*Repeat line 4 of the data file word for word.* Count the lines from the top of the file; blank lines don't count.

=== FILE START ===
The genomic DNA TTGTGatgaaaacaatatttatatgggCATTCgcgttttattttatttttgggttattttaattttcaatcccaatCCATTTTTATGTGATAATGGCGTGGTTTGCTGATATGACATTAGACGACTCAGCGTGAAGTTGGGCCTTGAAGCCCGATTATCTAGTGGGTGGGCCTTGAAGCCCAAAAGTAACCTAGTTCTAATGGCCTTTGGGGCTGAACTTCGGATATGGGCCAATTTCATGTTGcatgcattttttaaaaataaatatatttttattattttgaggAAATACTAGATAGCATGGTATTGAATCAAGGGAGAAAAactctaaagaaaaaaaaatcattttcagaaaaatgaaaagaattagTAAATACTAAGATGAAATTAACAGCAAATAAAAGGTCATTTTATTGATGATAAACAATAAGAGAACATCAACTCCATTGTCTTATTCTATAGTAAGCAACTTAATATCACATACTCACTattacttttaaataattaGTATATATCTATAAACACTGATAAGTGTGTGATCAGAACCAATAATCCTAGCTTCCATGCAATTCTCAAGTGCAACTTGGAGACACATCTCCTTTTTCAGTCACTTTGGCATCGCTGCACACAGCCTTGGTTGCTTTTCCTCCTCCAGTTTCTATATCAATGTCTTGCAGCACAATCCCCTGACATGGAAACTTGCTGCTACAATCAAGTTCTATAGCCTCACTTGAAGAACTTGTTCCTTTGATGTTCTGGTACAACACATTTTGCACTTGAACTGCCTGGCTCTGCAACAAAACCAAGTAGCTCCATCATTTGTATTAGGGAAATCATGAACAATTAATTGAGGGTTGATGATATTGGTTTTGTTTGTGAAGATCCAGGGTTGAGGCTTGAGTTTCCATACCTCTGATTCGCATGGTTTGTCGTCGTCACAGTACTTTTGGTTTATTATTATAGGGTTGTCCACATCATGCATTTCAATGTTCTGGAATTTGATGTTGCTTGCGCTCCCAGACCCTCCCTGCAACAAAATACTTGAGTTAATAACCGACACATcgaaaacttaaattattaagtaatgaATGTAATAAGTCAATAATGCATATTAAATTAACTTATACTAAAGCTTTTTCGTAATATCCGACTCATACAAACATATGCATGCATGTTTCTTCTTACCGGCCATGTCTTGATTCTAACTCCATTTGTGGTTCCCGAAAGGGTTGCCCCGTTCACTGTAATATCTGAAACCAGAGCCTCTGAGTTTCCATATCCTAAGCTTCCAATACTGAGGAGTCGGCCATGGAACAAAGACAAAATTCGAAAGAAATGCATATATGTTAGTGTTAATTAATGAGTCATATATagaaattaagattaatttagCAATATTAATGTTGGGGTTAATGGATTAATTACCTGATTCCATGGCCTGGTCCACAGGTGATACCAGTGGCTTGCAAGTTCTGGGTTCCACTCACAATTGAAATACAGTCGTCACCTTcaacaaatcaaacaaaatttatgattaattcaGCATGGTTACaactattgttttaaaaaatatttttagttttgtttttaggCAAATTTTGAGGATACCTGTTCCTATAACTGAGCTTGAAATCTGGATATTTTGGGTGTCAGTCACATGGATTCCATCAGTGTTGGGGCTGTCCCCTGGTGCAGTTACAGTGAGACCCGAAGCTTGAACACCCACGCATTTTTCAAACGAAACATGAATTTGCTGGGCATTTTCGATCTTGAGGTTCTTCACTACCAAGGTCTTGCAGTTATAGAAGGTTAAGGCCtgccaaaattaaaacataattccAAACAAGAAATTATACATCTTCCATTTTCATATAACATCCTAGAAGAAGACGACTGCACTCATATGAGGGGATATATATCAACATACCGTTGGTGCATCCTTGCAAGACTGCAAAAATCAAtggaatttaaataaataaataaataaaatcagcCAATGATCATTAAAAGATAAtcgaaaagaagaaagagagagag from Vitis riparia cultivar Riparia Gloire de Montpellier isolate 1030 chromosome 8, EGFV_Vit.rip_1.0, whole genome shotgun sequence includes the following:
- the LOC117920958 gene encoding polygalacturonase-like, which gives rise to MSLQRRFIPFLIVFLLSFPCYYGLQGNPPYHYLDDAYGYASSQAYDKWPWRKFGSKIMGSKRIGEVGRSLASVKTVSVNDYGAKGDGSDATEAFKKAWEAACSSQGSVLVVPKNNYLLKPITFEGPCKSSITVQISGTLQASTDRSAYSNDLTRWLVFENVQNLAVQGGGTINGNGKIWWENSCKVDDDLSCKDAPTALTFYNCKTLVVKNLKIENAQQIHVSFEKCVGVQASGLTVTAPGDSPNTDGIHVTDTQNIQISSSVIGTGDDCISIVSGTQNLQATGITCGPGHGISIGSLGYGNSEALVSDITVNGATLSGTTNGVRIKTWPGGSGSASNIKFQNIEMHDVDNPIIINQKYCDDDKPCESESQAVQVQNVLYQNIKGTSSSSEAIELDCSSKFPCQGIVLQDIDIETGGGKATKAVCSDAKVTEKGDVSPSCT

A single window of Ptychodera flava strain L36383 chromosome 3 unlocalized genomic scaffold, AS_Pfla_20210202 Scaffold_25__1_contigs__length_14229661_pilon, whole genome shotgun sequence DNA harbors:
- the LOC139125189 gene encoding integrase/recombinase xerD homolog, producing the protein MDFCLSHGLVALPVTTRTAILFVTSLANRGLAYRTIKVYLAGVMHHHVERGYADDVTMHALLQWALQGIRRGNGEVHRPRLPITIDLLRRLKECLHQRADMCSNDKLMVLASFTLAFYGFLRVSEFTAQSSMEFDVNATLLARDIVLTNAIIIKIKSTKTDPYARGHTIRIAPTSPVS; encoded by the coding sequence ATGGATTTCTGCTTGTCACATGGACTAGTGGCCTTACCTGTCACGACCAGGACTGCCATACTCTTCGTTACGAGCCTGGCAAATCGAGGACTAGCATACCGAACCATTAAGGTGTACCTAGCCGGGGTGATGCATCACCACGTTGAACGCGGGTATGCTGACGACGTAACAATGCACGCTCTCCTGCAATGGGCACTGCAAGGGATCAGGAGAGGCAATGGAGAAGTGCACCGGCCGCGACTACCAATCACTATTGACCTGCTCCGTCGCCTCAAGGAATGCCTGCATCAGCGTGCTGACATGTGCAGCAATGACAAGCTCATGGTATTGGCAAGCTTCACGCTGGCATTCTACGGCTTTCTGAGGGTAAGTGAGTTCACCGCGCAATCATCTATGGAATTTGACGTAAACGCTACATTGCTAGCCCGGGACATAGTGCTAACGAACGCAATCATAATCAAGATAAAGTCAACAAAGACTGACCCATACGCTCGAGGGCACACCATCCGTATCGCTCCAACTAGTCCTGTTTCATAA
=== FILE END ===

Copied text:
- the LOC139125189 gene encoding integrase/recombinase xerD homolog, producing the protein MDFCLSHGLVALPVTTRTAILFVTSLANRGLAYRTIKVYLAGVMHHHVERGYADDVTMHALLQWALQGIRRGNGEVHRPRLPITIDLLRRLKECLHQRADMCSNDKLMVLASFTLAFYGFLRVSEFTAQSSMEFDVNATLLARDIVLTNAIIIKIKSTKTDPYARGHTIRIAPTSPVS; encoded by the coding sequence ATGGATTTCTGCTTGTCACATGGACTAGTGGCCTTACCTGTCACGACCAGGACTGCCATACTCTTCGTTACGAGCCTGGCAAATCGAGGACTAGCATACCGAACCATTAAGGTGTACCTAGCCGGGGTGATGCATCACCACGTTGAACGCGGGTATGCTGACGACGTAACAATGCACGCTCTCCTGCAATGGGCACTGCAAGGGATCAGGAGAGGCAATGGAGAAGTGCACCGGCCGCGACTACCAATCACTATTGACCTGCTCCGTCGCCTCAAGGAATGCCTGCATCAGCGTGCTGACATGTGCAGCAATGACAAGCTCATGGTATTGGCAAGCTTCACGCTGGCATTCTACGGCTTTCTGAGGGTAAGTGAGTTCACCGCGCAATCATCTATGGAATTTGACGTAAACGCTACATTGCTAGCCCGGGACATAGTGCTAACGAACGCAATCATAATCAAGATAAAGTCAACAAAGACTGACCCATACGCTCGAGGGCACACCATCCGTATCGCTCCAACTAGTCCTGTTTCATAA